Problem description

The standard SOAPFault that is generated by the CXF framework did not meet my needs. I needed a fault that looks like this:

    <faultstring>The security token could not be authenticated or authorized</faultstring>
      {complicated detail structure}

By default, no detail is included.


Since the SOAPFault that I am tracking is actually generated by the framework, I don’t have the ability to modify the exception that is being thrown.

The answer lies in the concept of CXF interceptors. Each request that comes into a CXF web service go through a series of interceptors. There are four interceptor chains: inbound, outbound, inbound fault and outbound fault.

By default, the last interceptor in the outbound fault chain is Soap11FaultOutInterceptor. Looking at the code shows that it automagically appends the details of the SOAPFault into the response. All we have to do is fill in the details of the SOAPFault. There are many places that we could do this, but I decided to do it right before the final interceptor is called.

I added a new interceptor to the outbound fault chain in my Spring configuration file:

<jaxws:endpoint address="/my/endpoint">
    <bean class="ca.intelliware.sample.webservice.QueryFulfiller" />
    <bean class="ca.intelliware.sample.webservice.CustomSoap11FaultOutInterceptor" />

And our code looks like this:

public class CustomSoap11FaultOutInterceptor extends AbstractSoapInterceptor {

    public CustomSoap11FaultOutInterceptor() {

    public void handleMessage(SoapMessage message) throws Fault {
        Fault fault = (Fault) message.getContent(Exception.class);


The only tricky part is that we’ve put the new interceptor in the MARSHAL phase. That’s the same phase as the default Soap11FaultOutInterceptor. A SOAP fault will go through our interceptor first then pass the fault into the default interceptor, which will write out the fault as required.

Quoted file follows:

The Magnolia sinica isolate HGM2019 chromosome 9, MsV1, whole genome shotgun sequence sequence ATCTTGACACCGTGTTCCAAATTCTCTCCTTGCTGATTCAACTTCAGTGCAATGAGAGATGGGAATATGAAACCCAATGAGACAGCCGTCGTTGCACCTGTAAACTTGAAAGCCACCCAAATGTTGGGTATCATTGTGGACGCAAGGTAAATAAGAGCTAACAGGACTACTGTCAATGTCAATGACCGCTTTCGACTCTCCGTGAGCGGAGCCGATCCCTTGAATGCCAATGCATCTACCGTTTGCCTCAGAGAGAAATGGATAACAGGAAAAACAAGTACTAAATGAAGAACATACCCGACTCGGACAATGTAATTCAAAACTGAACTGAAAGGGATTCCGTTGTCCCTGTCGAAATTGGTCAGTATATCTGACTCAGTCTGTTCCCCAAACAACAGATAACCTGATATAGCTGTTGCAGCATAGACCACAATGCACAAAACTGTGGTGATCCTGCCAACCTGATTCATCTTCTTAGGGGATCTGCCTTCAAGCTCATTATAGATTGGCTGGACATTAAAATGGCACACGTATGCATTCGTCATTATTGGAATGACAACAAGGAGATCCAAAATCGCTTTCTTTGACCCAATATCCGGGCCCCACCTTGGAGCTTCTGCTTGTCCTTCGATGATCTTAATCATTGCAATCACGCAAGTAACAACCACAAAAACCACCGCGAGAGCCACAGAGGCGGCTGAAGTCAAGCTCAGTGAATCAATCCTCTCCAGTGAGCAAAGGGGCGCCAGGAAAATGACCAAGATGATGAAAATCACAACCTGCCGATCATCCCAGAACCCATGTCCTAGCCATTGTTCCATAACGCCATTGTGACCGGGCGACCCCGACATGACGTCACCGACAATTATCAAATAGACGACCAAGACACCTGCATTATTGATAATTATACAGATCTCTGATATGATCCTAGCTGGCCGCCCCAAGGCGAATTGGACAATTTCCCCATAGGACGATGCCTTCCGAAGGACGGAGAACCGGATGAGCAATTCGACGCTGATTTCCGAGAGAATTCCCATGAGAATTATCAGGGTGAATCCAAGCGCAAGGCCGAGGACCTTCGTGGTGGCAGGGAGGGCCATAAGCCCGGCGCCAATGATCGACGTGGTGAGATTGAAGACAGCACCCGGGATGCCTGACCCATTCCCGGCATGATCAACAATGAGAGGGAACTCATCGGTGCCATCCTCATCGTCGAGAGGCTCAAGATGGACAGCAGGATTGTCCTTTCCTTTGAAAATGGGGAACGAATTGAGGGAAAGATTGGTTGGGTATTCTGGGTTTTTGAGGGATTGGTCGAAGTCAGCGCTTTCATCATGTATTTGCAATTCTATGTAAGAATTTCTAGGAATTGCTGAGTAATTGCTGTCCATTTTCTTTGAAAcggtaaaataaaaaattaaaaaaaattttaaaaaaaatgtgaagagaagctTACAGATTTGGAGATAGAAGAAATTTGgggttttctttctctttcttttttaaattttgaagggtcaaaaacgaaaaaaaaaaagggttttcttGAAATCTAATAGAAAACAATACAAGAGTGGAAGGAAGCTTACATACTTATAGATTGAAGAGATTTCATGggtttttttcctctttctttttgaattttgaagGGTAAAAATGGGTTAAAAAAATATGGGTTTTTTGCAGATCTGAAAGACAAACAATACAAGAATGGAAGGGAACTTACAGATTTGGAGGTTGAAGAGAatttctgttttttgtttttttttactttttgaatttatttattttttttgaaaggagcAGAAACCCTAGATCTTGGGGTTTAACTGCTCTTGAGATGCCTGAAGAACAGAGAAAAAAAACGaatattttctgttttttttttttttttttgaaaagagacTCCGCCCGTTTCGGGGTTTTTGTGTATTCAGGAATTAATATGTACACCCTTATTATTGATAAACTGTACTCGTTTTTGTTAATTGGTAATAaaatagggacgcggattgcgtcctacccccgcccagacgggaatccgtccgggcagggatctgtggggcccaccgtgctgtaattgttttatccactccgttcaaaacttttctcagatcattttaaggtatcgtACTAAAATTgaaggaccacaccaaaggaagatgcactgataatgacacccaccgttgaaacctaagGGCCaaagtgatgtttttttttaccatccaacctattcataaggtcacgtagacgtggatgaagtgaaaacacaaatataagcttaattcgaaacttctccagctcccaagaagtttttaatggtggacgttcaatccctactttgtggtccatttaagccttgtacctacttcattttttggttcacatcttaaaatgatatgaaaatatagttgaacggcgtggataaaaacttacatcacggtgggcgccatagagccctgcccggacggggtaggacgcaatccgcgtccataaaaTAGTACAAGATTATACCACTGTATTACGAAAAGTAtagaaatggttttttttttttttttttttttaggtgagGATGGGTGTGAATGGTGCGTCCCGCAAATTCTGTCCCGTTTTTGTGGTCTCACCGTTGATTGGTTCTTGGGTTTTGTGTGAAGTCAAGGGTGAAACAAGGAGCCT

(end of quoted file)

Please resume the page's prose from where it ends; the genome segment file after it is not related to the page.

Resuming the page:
This is just one example of manipulating the behaviour of CXF using interceptors. See Provider Services and WS-Security for an example of adding interceptors to the inbound chain. As long as you’re prepared to get your hands dirty and figure out where your interceptor belongs in the chain, you should be able to modify much of the standard CXF behaviour to meet your needs.

More details

If you’d like to have a little more control about where your interceptor sits in the chain, specify which other interceptors must run before and/or after your interceptor.

This code will ensure that your custom interceptor will run after the default SOAP fault interceptor:

public CustomSoap11FaultOutInterceptor() {

It’s a little non-intuitive, but it appears to work.

And this code ensure that your interceptor will run first:

public CustomSoap11FaultOutInterceptor() {

Other design considerations

I also wanted the ability to bypass the default SOAP fault interceptor. There are at least two ways to do this.

The first method is to simply manipulate the interceptor chain in the message when you’re dealing with it.

public void handleMessage(SoapMessage message) throws Fault {
    	Interceptor<? extends Message> defaultInterceptor = null;
    	for (Iterator<Interceptor<? extends Message>> iterator = message.getInterceptorChain().getIterator(); iterator.hasNext();) {
    		Interceptor<? extends Message> interceptor =;
    		if (interceptor instanceof Soap11FaultOutInterceptor) {
    			defaultInterceptor = interceptor;

The second approach is to modify the cxf-extension-soap.xml configuration to use a different SoapBindingFactory. The default SOAP interceptor gets added in when the SOAP binding is created, and it’s a fairly simple matter to make our own version of the factory that doesn’t add the default.

I ended up using the first method. My reasoning was that different endpoints would behave differently, so it made more sense to remove the default interceptor on a case-by-case basis.